SCHENECTADY — As the moon had its moment in the sun Monday, Capital Region residents turned their eyes skyward, most of them protected by what vaguely resembled 3-D glasses or, in some cases, empty cereal boxes.
Across the United States, people stopped what they were doing to witness a solar eclipse, which completely blocked out the sun in some parts of the country. It was the first eclipse to stretch coast to coast in nearly a century.
In the Capital Region, community and educational centers hosted viewing parties, giving attendees a chance to see the moon covering roughly two-thirds of the sun. At Schenectady’s Museum of Innovation and Science, or miSci, more than 1,000 people, many of them families, packed the lawn, back patio and parking lot to take in the rare astronomical event in a community setting.
“Some people say ‘people aren’t interested in science,’ but they haven’t seen these crowds,” said Mac Sudduth, president of miSci.
Visitors began arriving about 11 a.m. By 1 p.m., traffic backed up from the entrance on Nott Terrace to the intersection at Franklin Street a couple of blocks away. Cars were diverted to a pair of nearby churches for overflow parking.
By 1:30 p.m., the eclipse had just begun but the event was in full swing. Close to 1,000 people had already arrived, with a few hundred more expected to filter in, making it the museum's most attended event in memory, Sudduth said.
Visitors lined up to look through telescopes equipped with special lenses. Museum volunteers walked around with special eclipse glasses, allowing those who didn’t purchase their own to borrow a pair and steal a glance toward the sky.
“You can take part in it and you don’t have to be an expert or a Ph.D. to enjoy science,” miSci astronomer Valerie Rapson said when asked to explain the eclipse’s popularity.
In recent weeks, the museum sold about 5,000 pairs of the specialty glasses, which allowed users to safely look up at the sun during the eclipse.
Allyn Writesel, from Altamont, said she acquired a pair of the glasses during a miSci event on senior day a few weeks ago. She returned to the museum a couple of weeks ago to buy a few additional pairs for her kids to use on the big day, she said, adding she thought so many people were excited by the eclipse because of its rarity.
Eclipse glasses were hard to come by at events around the region, as most had sold out by the time Monday rolled around.
Siena College’s viewing party went on without the specialty eyewear, after the vendor alerted them Friday that they couldn’t independently verify that the glasses were up to standards for watching the eclipse.
The college disposed of the glasses, and instead offered specialty telescopes and other methods of watching the event, spokeswoman Lisa Witkowski said.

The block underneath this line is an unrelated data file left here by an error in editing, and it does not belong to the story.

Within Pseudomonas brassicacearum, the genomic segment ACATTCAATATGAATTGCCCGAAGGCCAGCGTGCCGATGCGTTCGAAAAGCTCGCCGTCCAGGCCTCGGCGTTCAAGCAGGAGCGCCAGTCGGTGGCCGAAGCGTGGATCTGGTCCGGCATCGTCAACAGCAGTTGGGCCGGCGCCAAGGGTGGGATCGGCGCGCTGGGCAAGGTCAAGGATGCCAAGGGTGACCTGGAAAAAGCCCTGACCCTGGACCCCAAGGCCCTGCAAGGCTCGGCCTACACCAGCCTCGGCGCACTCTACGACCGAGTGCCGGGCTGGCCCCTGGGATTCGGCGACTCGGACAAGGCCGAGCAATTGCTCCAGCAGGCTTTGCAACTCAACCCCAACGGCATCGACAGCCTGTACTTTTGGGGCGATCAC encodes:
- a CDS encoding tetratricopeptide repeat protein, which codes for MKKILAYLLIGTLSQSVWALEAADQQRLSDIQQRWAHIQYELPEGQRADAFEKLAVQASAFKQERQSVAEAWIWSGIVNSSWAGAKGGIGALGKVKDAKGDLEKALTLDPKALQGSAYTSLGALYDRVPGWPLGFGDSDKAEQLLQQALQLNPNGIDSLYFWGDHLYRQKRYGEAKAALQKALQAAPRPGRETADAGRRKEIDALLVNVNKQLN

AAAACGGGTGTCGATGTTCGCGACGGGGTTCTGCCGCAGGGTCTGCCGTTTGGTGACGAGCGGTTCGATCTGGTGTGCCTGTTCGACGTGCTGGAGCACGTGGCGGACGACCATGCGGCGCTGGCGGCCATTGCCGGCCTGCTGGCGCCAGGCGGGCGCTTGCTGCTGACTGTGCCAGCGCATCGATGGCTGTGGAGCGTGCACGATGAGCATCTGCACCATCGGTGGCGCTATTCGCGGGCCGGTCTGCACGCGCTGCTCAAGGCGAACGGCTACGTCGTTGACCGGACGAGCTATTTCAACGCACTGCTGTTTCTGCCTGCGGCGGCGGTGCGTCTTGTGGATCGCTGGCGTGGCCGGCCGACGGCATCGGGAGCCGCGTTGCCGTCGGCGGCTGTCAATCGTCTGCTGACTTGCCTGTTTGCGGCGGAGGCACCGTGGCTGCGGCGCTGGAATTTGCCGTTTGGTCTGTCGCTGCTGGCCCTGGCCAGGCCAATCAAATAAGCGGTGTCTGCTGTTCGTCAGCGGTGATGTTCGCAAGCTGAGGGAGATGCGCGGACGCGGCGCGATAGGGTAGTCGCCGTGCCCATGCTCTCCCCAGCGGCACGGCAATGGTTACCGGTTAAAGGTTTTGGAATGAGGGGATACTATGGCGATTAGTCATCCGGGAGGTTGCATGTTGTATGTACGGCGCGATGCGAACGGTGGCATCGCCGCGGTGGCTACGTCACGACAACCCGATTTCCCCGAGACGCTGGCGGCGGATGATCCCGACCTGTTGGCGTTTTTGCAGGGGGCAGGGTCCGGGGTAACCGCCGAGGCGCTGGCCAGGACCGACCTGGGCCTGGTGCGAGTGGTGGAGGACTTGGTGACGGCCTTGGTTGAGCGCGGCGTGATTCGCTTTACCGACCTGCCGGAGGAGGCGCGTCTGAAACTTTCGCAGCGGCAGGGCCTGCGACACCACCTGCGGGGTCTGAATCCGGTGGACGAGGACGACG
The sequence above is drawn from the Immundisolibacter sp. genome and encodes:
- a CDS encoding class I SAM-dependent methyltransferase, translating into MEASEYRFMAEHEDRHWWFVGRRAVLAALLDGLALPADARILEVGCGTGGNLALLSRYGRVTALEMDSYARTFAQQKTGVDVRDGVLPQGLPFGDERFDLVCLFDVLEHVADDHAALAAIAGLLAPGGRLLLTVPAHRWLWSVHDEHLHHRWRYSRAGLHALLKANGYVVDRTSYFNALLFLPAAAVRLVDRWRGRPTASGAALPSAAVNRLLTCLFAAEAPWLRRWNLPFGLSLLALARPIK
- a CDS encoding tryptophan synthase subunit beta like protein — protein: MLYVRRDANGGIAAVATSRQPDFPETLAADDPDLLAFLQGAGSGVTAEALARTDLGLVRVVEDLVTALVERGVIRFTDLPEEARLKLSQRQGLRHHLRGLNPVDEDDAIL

Many who couldn’t get their hands on a pair of the specialty glasses resorted to more creative means.
The crowd at miSci was dotted with adults and kids alike carrying empty Cheerios, Frosted Cheerios, Honey Nut Cheerios and Rice Krispies boxes, among other brand names. They had fashioned eclipse viewers at home using the empty box, some tape and some tinfoil, which when done correctly created a pinhole projector.
Olympia and Roark Frisoni, ages 11 and 8, respectively, came equipped with homemade eclipse viewer. Olympia said it took them about 20 minutes to create theirs, including time to decorate the outside of the box. The siblings, from Scotia, were excited to take in the event, saying they’d never seen such a thing before.
Patricia Barbanell, a retired Schenectady teacher who lives in North Bethlehem, recalled witnessing a total eclipse during her childhood in rural Connecticut. Her father, an engineer, brought home welders' masks to view it through, she said.
On Monday, she and her husband wanted to experience the eclipse along with the rest of the community, so they staked out a bench on the back patio at miSci.
“It’s fun to watch the kids experience the wonder of it,” she said. “It’s a unique experience, and for some people it’s the only time we’ll get to see it.”
The gathering at miSci resembled a neighborhood block party at times, with families mingling, laying out blankets and chairs and unpacking snacks and juice boxes.
A specialty playlist lingered in the background, made up of eclipse and star-themed songs like Bonnie Tyler’s “Total Eclipse of the Heart,” Coldplay’s “A Sky Full of Stars” and Carly Simon’s “You’re So Vain.”
The eclipse came and went in about 90 minutes, but those who missed it or immediately craved an encore will only have to wait seven years.
The next eclipse will take place in April 2024. Whereas 2017’s eclipse only featured about 70 percent coverage in the Capital Region, area residents will witness about 99 percent coverage in 2024, Sudduth said. A total eclipse will be visible from just a couple of hours away, he said.
“Astronomy events in particular, they work like clockwork, so we can predict them,” Sudduth said. “Lately, there are so many people who express doubts about good, solid science, but they don’t question the eclipse or say the eclipse is a hoax."